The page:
Four Days Since The Earthquake

It is now four days since the earthquake.

The political fallout is beginning as various people and entities debate what was done wrong and right. One of the early complaints have been the lack of timely information. People are complaining that the media did not have any information minutes after the quake.

Since power was off, most people could not get TV. While I was not aware of it at the time, I later learned that KITV Channel 4 was on for most of the day, broadcasting information from the newsroom with back-up power over the internet through their website The HawaiiChannel.com. Great, people on the mainland and around the world were able to get the latest news and images through the webcast. With no electricity, most people on Oahu and elsewhere in the state could not get the internet.

On Sunday mornings, most radio stations run public service and pre-recorded, automated programs. KSSK AM & FM broke into their programming about 20 minutes after the quake. I remember hearing their mid-day personality, Kathy With a K broadcast the first snippets of information on KSSK before the station resumed the public affairs show. It was not until about 8 AM that Michael W. Perry and Larry Price were on the air, that KSSK started to broadcast emergency programming through the rest of the day. Once they started, they received “kudos” for the live emergency broadcast. I thought they did a good job too.

Several other stations made it back to the air including Cox Radio’s KRTR which I did catch later in the day.

Some government officials are now criticizing the timely flow of information. Governor Linda Lingle will be convening a task force to look into how communications could improve for the next major emergency. There is even talk of the state setting up its own radio station for emergency broadcasting.

The current damage estimates are climbing past the $75 million mark. The Big Island of Hawaii, sustained the brunt of the damage. Several major highways have damaged bridges. Travel may be compromised.

The Kawaihae Harbor, which services the west side of the island with incoming and outgoing freight was heavily damaged as giant concrete piers cracked and shifted, hindering the safe loading of containerized cargo. The state is responding by trying to make some quick fixes to bring the facility back up to as near normal condition as it was before the earthquake.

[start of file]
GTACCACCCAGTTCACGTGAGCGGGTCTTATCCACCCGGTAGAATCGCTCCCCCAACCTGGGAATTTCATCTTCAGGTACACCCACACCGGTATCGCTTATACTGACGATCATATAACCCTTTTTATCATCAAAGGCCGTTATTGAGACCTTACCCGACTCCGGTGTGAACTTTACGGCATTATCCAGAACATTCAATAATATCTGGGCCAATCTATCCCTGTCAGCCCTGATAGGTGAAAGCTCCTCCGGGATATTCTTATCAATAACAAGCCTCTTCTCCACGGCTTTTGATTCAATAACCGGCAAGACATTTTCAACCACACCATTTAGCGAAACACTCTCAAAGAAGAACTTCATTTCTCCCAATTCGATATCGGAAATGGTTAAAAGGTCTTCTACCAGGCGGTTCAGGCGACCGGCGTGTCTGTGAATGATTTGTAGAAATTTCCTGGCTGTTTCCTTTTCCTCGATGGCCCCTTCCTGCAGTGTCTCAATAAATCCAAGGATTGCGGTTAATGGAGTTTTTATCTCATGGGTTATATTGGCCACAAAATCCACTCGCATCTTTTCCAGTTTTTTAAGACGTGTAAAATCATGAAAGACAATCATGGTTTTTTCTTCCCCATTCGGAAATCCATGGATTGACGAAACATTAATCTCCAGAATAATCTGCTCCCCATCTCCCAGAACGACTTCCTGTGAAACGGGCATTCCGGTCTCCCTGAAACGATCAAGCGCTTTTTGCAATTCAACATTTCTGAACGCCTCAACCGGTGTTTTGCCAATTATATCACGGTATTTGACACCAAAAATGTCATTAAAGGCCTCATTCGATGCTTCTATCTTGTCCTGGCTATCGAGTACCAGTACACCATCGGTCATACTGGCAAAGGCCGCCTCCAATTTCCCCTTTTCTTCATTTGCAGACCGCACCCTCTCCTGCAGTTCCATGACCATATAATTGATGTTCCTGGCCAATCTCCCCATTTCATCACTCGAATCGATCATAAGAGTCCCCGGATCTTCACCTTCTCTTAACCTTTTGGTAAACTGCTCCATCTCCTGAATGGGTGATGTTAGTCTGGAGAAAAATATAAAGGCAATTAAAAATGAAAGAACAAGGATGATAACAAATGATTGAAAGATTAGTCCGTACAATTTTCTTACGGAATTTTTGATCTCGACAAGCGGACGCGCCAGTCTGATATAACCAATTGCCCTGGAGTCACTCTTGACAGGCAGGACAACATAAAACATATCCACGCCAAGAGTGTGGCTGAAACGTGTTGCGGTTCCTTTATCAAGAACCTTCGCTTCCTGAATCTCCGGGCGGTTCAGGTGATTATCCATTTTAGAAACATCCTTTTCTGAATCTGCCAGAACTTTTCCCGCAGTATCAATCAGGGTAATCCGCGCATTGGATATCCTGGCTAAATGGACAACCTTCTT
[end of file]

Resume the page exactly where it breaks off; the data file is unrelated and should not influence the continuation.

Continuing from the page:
I eventually reached my folks via telephone on the day of the quake in the late afternoon. They all had a very frightful experience with the violent shaking. I have spoken to them several times since. My mom relayed her experience of being caught in the kitchen area and watching the entire house shake, rattle and roll. She said that there were all kinds of frightening sounds as the windows rattled, cupboards opened and many items spilled out and crashed to the floor below. She mentioned that several cups, glasses and plates were broken. When I asked about heirloom china that she had from the “tutus”, she stated that none had broken. I know some of these items were in a display case, but I think she had them taped or tacked somehow to the case many years ago in anticipation of preventing them from breaking during a quake.

We have a stone wall that goes around our Honokaa property on the Big Island. My mom, dad and sister told me this old wall sustained some major damage in our back yard. Sad. I remember many years ago helping my Dad build this wall. Hopefully FEMA can come through and my folks will be able to get some funds to repair the damage. My dad tells me that a wooden fence will probably be put in its place.

Despite the damage, the best news is that everyone is OK. And that is good.

News about the damage, causes and the growing cost to fix everything up will continue for the weeks to come. Hawaii has come through fairly well despite the severity of this disaster. Hopefully we will be resilient enough to fully recover in a few months.

1 Comment so far

  1. Laurie (unregistered) on October 20th, 2006 @ 8:53 am

    After hurricane Katrina in 2005 we only had two

    radio stations and both kept moving to provide us

    with to the minute news; we called it WWL Unified

    since all stations were involved in keeping these two channels up.

    One ran rumours-the comedy channel, the other cleared up

    all rumours and delivered nanosecond news.

    Of course, they were living in sleeping bags and eating “Lucky Charms”.

    The commercial about the guy in a yoga pose to get

    cell phone reception was reality.

    Unfortunately, bad news sells papers don’t let them use

    not having an interparishwide emergency communications

    system against you. It has to be a system not dependent

    on any one system that accepts all different communications systems.

    Good luck.

    Laurie



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